College of Humanities and Social Sciences

Windham-Campbell Prize Winner shares his poetry

Helon Habila is an associate professor of creative writing at George Mason University. He worked in Lagos as a journalist before moving to England in 2002. His novels include Waiting for an Angel (2002), Measuring Time (2007), and Oil on Water (2010). In 2006 he co-edited the British Council’s anthology, New Writing 14. He also edited of The Granta Book of African Short Story (2011).

Habila’s novels, poems, and short stories have won many honors and awards. In 2003 he was awarded the Commonwealth Prize for Best First Novel (Africa Section). In 2005–06 Habila was the first Chinua Achebe Fellow at Bard College, New York. His second novel won the Virginia Library Foundation’s fiction award in 2008. In the same year Habila’s short story, “The Hotel Malogo” won the Emily Balch Prize. Oil on Water, which deals with environmental pollution in the oil-rich Niger Delta, was shortlisted for the Commonwealth Writers Prize (2011) and the Orion Book Award (2012). It was also a runner up for the PEN/Open Book Award (2012). Habila has been a contributing editor for the Virginia Quarterly Review since 2004, and he is a regular reviewer for The Guardian, UK. From July 2013 to June 2014, Habila was a DAAD (German Academic Exchange Service) fellow in Berlin.  Helon Habila lives in Virginia with his wife and three children.

Habila is a 2015 Windham-Campbell Prize winner for fiction.


In ancient Rome, in the age of empire
And decadence, a house was incomplete
Without a vomitorium. Houses then were
Large and sprawling, covering multiple acres
There were vast terraces, pools and gardens,
Marble columns towered in rows like sentinels

The interiors were mostly baroque: vases,
Busts and idols—Jupiter and Juno in a niche,
Cupid and Venus, in the buff, customarily
Formed the centrepiece; tendrils on window ledges,
Imitation hanging gardens, frolicking pigs and
Peacocks (the decadent seek, often, to overreach
Its possibilities)

In decadent Rome vomitoriums were practical
Necessities; for, say you were an ancient Roman,
Someone of high estate, a tribune, or a senator,
And tonight you entertain. Expected are the
Empress, the Emperor, the great Cicero, and other
Notables. What would you do but inform your
Cook: ‘Tonight, go the whole hog!’

Say you were the Emperor (hoary, soon to die
And become a deity), faced with such tempting variety,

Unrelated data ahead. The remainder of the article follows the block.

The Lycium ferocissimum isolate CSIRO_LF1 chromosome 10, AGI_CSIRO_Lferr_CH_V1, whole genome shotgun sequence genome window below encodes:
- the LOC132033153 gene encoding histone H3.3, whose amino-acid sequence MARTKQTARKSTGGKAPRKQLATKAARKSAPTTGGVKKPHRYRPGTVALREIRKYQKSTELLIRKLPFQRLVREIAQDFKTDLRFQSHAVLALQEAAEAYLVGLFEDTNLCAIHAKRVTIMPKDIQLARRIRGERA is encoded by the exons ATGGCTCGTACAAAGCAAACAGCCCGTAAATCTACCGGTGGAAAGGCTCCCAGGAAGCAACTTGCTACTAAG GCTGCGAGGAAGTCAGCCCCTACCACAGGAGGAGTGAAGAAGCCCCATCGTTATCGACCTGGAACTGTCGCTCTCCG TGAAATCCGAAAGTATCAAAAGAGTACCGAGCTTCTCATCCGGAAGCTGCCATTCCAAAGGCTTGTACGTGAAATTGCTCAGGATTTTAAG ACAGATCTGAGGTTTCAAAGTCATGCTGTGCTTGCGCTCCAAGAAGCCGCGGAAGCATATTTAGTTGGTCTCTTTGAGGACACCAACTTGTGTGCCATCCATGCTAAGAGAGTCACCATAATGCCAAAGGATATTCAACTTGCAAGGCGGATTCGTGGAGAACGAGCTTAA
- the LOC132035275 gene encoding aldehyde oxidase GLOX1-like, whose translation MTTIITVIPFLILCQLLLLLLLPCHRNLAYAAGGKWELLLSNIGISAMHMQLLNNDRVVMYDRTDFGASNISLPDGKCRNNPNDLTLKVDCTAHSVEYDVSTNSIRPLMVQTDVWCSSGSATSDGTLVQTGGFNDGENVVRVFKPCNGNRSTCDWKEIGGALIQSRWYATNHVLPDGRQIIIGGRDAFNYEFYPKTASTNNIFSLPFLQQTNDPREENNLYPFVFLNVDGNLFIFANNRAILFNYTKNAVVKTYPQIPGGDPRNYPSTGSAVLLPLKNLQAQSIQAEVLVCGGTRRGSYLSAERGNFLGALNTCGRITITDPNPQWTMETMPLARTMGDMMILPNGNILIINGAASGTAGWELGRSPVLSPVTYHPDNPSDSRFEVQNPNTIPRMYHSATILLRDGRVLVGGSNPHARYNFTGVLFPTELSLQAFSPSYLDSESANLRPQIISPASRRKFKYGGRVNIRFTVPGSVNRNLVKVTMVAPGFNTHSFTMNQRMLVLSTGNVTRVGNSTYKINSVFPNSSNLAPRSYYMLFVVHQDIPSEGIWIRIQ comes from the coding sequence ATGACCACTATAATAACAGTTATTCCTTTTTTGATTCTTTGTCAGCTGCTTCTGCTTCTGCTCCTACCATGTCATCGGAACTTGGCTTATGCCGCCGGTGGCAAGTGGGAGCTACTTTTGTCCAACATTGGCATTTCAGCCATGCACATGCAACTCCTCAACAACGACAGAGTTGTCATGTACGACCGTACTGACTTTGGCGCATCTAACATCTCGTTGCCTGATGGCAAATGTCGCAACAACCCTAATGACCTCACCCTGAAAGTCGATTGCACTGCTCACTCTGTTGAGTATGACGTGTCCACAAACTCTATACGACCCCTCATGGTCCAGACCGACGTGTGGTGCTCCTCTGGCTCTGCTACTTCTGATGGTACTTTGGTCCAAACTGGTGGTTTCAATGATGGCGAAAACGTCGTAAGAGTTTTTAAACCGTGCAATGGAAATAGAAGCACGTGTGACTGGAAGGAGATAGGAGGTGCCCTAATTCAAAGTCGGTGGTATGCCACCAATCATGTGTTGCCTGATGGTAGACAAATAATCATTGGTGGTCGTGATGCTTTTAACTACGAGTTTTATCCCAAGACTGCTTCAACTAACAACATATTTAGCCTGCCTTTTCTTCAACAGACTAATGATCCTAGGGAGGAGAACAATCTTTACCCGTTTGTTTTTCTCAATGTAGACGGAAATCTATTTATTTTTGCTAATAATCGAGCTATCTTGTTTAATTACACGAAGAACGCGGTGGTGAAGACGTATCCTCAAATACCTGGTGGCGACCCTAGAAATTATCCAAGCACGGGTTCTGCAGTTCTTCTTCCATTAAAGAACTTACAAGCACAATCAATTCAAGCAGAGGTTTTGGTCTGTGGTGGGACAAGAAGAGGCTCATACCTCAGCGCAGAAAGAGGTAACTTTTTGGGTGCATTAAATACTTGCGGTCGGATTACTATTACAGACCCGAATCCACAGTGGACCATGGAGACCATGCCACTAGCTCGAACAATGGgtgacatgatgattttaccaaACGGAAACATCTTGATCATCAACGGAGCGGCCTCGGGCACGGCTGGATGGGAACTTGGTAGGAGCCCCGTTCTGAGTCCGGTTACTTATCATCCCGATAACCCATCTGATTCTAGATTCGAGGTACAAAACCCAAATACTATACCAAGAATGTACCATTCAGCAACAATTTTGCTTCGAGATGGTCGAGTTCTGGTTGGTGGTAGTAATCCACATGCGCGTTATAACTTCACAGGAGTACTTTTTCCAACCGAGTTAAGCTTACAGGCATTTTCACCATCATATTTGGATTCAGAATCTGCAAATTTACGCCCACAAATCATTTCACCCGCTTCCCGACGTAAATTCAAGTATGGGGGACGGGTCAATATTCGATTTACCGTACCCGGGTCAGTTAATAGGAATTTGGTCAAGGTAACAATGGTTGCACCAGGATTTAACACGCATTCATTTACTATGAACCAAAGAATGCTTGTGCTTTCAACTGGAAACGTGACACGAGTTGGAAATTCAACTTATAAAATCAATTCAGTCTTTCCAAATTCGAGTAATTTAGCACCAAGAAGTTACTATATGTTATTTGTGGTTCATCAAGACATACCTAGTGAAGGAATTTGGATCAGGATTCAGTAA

And you so used to having it all, which would you
Eat, which ignore; fish, flesh, or fowl? And
So they built vomitoriums.

Now, a vomitorium is a tiny adjunct, like a vestigial
Appendage, fixed to the hall. It could be square or
Circular, based on the builder’s bent, enclosed or open-air,
But never large, just standing room for one. (There was
At times, a gilded chair within.) a towel hung from an
Ivory stand; a washing bowl rested on a marble ledge.
Finally another bowl, of polished silver, stood as
Receptacle for the rich Roman vomit. It had a trigger
Bottom that parted at the merest touch, and beneath
A conduit pipe quietly, efficiently, sucked away the
Mucilaginous mush.

The Emperor, or Cicero, or some other notable,
Fed to surfeit, would waddle across the smooth marble
Floor, sweating mildly, farting softly, to the vomitorium.

Back at the table, the portly, bald-headed citizen wouldn’t
Directly fall to. He must first control his still heaving
Belly, and recondition his sour mouth with some wine …
But not all Romans had vomitoriums, not every
Roman was rich and portly. Majority were poor,
Pressed into ugly shapes by taxes; some were slaves
From Britain, Gaul, and Africa. And there were the
Christians who lived chiefly on fish, themselves fodder
For Coliseum lions.


I don’t know much about birds.
These ones look tiny, like day old chicks,
Only sharper. Robins, perhaps, or sparrows.
The female is dun, unremarkable beside
The male’s black and green gaudiness.
Certainly not canaries.

But who has a God’s patience to note how
Exactly a bird looks, where or when a sparrow falls?

What impresses is the determination in each hop,
Each pause; the eagerness to make a home in
The fold of my window curtain—
But as the sun ascends I detect method in their frenzy:
One always stands guard as the other flies into the
Horizon to procure brick. And always that
Air of qui vive in the revolving gaze;
A warning whistle at the slightest motion of my hand,
Or a page fluttering on my desk.

One needs such winged alertness to build a home,
A world, to deal with obstacles: rivals, lies,
And sometimes, waning passion. Heavy furniture
That often stand between brick and mortar. And trust
That she would return each time she goes out
To get straw.

2.30. The winged masons, acclimatised to the
Weather in here, my riffling motions and gaze,
The contrast in light outside and within, have grown bolder,
Painting the ledge bird-shit grey, chasing straw onto
The filing-cabinet, sometimes disappearing for brief breaks –
Two, three, hops on the concrete runway before lift-off.

3.30. They are past mid-way.

But most homes never reach roof level.
Most homes are razed down by mysterious fires,
Or flood, demolition balls swung as if by celestial hands.

4.30. Soon I have to go.
I admire the dream home unfolded in a single day:
The intricate interweave of straw with straw, the air-spaces,
The tricky, aesthetic curve at each angle—

5.30. I stand up and pull down the curtain,
Bringing down to earth a bird’s dream of home
And happiness at lintel level.

Poems by Helon Habila

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